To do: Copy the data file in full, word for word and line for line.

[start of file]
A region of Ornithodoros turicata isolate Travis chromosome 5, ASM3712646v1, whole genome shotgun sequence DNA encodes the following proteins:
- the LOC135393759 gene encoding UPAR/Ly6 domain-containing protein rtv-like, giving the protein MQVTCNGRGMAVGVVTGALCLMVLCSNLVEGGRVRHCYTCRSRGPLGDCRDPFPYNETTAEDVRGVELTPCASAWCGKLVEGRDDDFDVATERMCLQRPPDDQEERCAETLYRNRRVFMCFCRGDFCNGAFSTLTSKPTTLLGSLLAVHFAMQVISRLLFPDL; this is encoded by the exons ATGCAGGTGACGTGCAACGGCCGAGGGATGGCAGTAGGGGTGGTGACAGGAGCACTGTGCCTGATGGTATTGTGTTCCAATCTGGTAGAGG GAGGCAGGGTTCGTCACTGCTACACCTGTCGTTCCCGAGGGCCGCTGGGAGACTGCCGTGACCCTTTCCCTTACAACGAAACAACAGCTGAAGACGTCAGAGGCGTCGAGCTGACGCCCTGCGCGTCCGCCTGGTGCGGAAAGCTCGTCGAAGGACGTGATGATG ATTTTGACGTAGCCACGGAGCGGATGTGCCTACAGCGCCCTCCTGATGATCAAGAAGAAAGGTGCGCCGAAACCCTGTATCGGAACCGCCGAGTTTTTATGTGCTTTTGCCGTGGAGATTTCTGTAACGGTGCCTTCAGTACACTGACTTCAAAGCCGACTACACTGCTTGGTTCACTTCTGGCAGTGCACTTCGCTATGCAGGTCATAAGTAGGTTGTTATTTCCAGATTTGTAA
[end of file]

A region of Ornithodoros turicata isolate Travis chromosome 5, ASM3712646v1, whole genome shotgun sequence DNA encodes the following proteins:
- the LOC135393759 gene encoding UPAR/Ly6 domain-containing protein rtv-like, giving the protein MQVTCNGRGMAVGVVTGALCLMVLCSNLVEGGRVRHCYTCRSRGPLGDCRDPFPYNETTAEDVRGVELTPCASAWCGKLVEGRDDDFDVATERMCLQRPPDDQEERCAETLYRNRRVFMCFCRGDFCNGAFSTLTSKPTTLLGSLLAVHFAMQVISRLLFPDL; this is encoded by the exons ATGCAGGTGACGTGCAACGGCCGAGGGATGGCAGTAGGGGTGGTGACAGGAGCACTGTGCCTGATGGTATTGTGTTCCAATCTGGTAGAGG GAGGCAGGGTTCGTCACTGCTACACCTGTCGTTCCCGAGGGCCGCTGGGAGACTGCCGTGACCCTTTCCCTTACAACGAAACAACAGCTGAAGACGTCAGAGGCGTCGAGCTGACGCCCTGCGCGTCCGCCTGGTGCGGAAAGCTCGTCGAAGGACGTGATGATG ATTTTGACGTAGCCACGGAGCGGATGTGCCTACAGCGCCCTCCTGATGATCAAGAAGAAAGGTGCGCCGAAACCCTGTATCGGAACCGCCGAGTTTTTATGTGCTTTTGCCGTGGAGATTTCTGTAACGGTGCCTTCAGTACACTGACTTCAAAGCCGACTACACTGCTTGGTTCACTTCTGGCAGTGCACTTCGCTATGCAGGTCATAAGTAGGTTGTTATTTCCAGATTTGTAA